Coronavirus

Tipp woman says Covid-19 knows no borders as virus spreads to world’s poorest countries

Sarah McCan

Reporter:

Sarah McCan

Email:

news@tipperarylive.ie

Kilkenny Kilkenny

Caption - Six-year-old Elen washes her hands at a water tank provided by Trócaire to improve hygiene to halt the spread of Ebola in the Democratic Republic of Congo. Photo Garry Walsh

By Sarah McCan, Cashel native and Trócaire Country Director for Zimbabwe  

 

These are difficult times for everyone. As Covid-19 spreads around the world and the virus crosses borders, there are real concerns as it rapidly spreads to countries who lack even the most basic resources to fight this crisis.

Covid-19 is now present in over 50 countries in Africa, including some – Somalia, Democratic Republic of Congo (DRC) – that are amongst the poorest places on Earth.

Poor countries are vulnerable at multiple levels – there may not be a functioning state to warn people how to protect themselves; many do not have the systems to detect the virus; most do not have a functioning health service to respond to a mass outbreak of illness.

Poverty also makes individuals more vulnerable. In my role as Trócaire Country Director for Zimbabwe, I have visited communities devastated by drought where families may only be eating once a day. Some of these people may have HIV or they are malnourished and their immune systems are compromised as a result.

We are told how hand washing is one of the best protections against Covid-19, yet three quarters of sub-Saharan Africa’s 645 million people don’t have the facilities at home to wash their hands with soap and water. People have said they are being advised to wash their hands and they ask – ‘with what?’

There are currently coronavirus cases in 16 of the countries where Trócaire support people. Trying to contain the spread of the virus in these countries is going to be a mammoth task for our teams in the weeks and months ahead. In Africa, cases have been reported in Kenya, Ethiopia, Somalia, Rwanda, DR Congo, Zimbabwe, Uganda, Sierra Leone and Sudan, where Trócaire has ongoing programmes.  There are thousands of confirmed cases, but the real number is likely to be far higher than official figures as testing is not available in most countries.

Trócaire is currently preparing immediate Covid-19 responses in seven countries. We have experience combatting disease outbreaks and we can help to tackle this pandemic.

During the ebola outbreak in west Africa in 2014-15, our teams in Sierra Leone delivered vital services to affected communities, helping to save thousands of lives. Today, we continue to counter the spread of ebola in DR Congo, where over 2,200 people have died from the disease the last 18 months.

DRC had its last new case of ebola a few weeks ago. We are winning the fight against ebola and we can win this new fight against Covid-19.

A lot of what we do to counter these outbreaks is similar to what we’re now seeing in Ireland – it is about providing hygiene and encouraging a change in social norms. In DR Congo, that means helping people to understand what the virus is and how to prevent its spread. We mobilise communities to carry out hygiene promotion activities and to support families forced into quarantine.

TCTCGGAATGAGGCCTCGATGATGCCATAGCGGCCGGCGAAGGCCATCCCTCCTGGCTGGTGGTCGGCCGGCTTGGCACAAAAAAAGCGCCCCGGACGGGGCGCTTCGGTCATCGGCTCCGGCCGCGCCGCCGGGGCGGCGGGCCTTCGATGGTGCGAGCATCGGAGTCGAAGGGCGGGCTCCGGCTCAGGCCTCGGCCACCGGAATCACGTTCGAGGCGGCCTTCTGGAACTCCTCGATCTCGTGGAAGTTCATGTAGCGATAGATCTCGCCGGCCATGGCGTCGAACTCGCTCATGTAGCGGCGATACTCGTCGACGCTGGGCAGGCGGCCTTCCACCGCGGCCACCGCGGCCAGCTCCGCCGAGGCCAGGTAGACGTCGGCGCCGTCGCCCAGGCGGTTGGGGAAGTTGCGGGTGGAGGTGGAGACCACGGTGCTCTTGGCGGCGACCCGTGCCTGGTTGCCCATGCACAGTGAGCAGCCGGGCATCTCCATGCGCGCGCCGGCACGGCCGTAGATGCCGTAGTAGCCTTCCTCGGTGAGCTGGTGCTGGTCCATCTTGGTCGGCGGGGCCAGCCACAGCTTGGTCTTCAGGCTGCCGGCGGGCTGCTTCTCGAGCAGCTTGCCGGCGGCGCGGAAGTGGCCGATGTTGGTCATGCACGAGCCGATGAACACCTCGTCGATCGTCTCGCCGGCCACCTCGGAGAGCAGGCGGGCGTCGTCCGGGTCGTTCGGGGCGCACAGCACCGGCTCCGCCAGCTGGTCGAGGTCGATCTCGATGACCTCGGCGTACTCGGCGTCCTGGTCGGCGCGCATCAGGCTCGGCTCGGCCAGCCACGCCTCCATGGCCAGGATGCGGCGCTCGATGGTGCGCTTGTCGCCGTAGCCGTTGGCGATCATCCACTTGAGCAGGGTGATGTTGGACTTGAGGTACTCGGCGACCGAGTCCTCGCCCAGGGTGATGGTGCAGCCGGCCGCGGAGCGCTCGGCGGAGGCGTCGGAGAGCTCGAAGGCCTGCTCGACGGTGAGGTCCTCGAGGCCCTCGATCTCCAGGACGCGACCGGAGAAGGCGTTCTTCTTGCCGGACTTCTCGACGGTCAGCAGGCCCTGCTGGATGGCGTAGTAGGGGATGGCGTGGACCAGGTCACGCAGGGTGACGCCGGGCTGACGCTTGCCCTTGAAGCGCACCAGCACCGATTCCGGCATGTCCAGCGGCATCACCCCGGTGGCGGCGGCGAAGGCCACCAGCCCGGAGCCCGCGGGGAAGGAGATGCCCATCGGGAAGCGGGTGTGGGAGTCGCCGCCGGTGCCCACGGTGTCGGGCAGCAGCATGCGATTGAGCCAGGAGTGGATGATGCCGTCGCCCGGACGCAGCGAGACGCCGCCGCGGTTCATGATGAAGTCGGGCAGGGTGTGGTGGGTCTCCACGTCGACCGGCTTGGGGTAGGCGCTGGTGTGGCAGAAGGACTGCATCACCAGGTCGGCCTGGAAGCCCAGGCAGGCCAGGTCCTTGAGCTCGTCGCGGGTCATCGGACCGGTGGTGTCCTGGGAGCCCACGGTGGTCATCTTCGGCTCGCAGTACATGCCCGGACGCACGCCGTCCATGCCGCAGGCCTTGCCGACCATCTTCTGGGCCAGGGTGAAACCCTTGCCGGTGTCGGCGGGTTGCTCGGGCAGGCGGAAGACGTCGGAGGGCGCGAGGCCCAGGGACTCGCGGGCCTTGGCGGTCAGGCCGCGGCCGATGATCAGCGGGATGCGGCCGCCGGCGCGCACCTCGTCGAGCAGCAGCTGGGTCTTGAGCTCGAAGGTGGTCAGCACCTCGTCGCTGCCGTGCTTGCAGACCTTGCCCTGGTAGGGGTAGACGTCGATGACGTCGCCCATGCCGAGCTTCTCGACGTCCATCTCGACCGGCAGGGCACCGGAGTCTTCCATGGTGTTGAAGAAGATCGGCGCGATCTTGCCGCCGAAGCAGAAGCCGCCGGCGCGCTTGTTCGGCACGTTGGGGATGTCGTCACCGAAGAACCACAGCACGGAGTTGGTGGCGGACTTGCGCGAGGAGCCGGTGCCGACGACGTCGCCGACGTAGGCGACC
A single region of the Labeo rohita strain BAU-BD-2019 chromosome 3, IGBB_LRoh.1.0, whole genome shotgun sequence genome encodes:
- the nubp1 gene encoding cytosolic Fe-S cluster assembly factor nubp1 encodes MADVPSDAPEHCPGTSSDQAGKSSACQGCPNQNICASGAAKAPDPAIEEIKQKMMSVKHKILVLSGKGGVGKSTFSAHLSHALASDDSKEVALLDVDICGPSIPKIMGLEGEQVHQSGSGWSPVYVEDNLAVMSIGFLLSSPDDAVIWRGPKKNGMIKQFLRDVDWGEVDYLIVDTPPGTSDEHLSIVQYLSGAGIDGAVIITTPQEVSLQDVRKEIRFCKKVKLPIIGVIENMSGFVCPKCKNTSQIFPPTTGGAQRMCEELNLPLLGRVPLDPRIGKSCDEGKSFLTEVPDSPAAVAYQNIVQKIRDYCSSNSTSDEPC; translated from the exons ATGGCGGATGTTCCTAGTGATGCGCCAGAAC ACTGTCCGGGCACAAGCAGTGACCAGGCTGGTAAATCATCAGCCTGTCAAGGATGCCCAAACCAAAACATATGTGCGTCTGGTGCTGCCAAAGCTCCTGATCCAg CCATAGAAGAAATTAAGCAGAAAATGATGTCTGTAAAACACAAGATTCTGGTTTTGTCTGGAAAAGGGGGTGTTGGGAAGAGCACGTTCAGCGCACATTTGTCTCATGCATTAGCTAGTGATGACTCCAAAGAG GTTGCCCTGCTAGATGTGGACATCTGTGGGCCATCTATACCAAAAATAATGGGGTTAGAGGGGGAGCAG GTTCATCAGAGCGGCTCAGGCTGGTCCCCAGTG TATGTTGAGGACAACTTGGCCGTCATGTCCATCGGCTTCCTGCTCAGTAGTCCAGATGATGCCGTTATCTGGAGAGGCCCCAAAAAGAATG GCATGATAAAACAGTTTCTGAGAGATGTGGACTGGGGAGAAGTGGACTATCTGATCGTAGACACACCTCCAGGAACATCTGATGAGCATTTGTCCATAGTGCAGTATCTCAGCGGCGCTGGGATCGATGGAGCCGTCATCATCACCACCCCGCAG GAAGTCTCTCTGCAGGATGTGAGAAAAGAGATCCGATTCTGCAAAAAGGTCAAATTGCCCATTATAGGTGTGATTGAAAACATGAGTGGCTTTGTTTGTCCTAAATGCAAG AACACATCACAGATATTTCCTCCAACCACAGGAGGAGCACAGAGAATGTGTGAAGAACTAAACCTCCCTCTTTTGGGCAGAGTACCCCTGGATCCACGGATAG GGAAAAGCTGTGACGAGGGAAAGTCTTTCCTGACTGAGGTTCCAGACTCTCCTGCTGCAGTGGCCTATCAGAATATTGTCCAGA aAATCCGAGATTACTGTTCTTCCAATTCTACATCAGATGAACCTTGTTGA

What makes Covid-19 different to other response work is that it is not isolated to one region or country. When ebola struck West Africa, the world could mobilise in response. With the Coronavirus now spreading across the entire African continent – and at a time when Europe and America are struggling to contain their own crises – African countries have to rely only on their own scarce resources. Agencies such as Trócaire will respond to the Coronavirus crisis while also trying to maintain other life-saving programmes.

The virus also presents challenges to our work in Ireland. Organisations around Ireland are trying to deal with this risk in a sensible and appropriate way. Trócaire is no different.

We have cancelled all events planned around our annual Lenten campaign. Our school talks, mass talks and exhibitions will not go ahead, which will impact our crucial fundraising, but the most important thing today is stopping the spread of this virus and protecting each other. 

While face-to-face public outreach activities are cancelled, the appeal continues. People can donate at trocaire.org and can continue to fill their Trócaire boxes with the intention of returning them at some stage in the future. We know not everyone is in a position to support this work right now, but, if you can, please consider supporting our Lent appeal.

Your support means we can provide hygiene kits, testing kits, information campaigns and other support to communities affected by Covid-19 in places like Zimbabwe and DR Congo.

Sarah McCan is from Cashel, Tipperary and works as Trócaire Country Director for Zimbabwe. You can support Trócaire’s work and Lenten campaign at trocaire.org/donate or phone 1850 408 408.